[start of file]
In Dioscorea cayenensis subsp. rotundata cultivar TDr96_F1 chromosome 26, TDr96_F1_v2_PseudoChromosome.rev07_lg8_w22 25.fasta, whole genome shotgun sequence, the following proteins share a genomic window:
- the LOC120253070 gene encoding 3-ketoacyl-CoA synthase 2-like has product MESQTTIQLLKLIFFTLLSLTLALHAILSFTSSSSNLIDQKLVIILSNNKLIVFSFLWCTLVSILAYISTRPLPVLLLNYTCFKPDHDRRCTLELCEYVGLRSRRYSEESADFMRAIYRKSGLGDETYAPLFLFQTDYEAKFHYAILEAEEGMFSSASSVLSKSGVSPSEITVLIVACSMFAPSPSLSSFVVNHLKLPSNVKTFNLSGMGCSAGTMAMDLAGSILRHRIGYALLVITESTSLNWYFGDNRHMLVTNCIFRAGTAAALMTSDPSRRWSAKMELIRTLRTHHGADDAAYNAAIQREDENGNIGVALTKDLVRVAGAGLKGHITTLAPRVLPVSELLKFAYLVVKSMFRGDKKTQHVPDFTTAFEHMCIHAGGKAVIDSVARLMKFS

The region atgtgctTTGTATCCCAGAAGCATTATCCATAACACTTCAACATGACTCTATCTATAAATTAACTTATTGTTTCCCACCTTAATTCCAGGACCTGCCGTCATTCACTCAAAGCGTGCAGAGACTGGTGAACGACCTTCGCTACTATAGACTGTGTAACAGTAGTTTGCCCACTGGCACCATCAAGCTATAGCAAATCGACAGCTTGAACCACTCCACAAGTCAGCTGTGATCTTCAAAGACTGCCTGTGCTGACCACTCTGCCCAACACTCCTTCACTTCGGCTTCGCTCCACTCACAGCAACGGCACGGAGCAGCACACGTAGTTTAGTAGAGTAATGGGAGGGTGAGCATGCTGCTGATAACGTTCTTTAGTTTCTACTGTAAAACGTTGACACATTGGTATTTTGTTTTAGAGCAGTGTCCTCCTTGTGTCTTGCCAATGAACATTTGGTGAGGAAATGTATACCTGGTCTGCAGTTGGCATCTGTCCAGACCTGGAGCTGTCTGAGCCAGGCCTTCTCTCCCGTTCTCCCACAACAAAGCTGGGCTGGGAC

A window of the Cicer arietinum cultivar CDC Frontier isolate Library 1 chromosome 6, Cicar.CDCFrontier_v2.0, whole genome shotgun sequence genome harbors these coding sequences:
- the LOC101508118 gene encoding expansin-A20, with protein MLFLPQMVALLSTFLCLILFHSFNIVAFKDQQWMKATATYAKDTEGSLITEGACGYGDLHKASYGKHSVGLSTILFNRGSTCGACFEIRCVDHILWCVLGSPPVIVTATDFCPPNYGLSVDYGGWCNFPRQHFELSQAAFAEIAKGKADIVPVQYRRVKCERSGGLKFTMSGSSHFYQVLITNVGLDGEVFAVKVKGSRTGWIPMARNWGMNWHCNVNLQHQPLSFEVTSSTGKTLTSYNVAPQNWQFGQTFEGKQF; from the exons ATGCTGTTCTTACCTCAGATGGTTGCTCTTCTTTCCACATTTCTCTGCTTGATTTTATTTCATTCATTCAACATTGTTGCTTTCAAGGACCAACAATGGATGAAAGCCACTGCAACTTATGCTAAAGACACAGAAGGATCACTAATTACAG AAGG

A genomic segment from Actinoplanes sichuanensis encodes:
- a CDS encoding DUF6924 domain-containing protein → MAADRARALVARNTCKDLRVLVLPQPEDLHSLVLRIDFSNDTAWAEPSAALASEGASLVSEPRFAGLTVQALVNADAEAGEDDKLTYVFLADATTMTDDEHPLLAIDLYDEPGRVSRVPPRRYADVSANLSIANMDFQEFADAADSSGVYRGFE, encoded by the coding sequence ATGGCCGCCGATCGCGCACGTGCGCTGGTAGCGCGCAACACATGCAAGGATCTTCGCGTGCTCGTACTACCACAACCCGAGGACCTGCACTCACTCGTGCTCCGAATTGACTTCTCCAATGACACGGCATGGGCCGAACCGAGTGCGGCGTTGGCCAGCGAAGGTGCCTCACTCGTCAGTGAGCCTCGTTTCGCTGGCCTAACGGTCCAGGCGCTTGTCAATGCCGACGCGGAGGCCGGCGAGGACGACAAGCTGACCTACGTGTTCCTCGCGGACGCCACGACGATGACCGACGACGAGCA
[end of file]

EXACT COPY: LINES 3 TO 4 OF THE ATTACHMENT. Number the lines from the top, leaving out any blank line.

The region atgtgctTTGTATCCCAGAAGCATTATCCATAACACTTCAACATGACTCTATCTATAAATTAACTTATTGTTTCCCACCTTAATTCCAGGACCTGCCGTCATTCACTCAAAGCGTGCAGAGACTGGTGAACGACCTTCGCTACTATAGACTGTGTAACAGTAGTTTGCCCACTGGCACCATCAAGCTATAGCAAATCGACAGCTTGAACCACTCCACAAGTCAGCTGTGATCTTCAAAGACTGCCTGTGCTGACCACTCTGCCCAACACTCCTTCACTTCGGCTTCGCTCCACTCACAGCAACGGCACGGAGCAGCACACGTAGTTTAGTAGAGTAATGGGAGGGTGAGCATGCTGCTGATAACGTTCTTTAGTTTCTACTGTAAAACGTTGACACATTGGTATTTTGTTTTAGAGCAGTGTCCTCCTTGTGTCTTGCCAATGAACATTTGGTGAGGAAATGTATACCTGGTCTGCAGTTGGCATCTGTCCAGACCTGGAGCTGTCTGAGCCAGGCCTTCTCTCCCGTTCTCCCACAACAAAGCTGGGCTGGGAC

A window of the Cicer arietinum cultivar CDC Frontier isolate Library 1 chromosome 6, Cicar.CDCFrontier_v2.0, whole genome shotgun sequence genome harbors these coding sequences: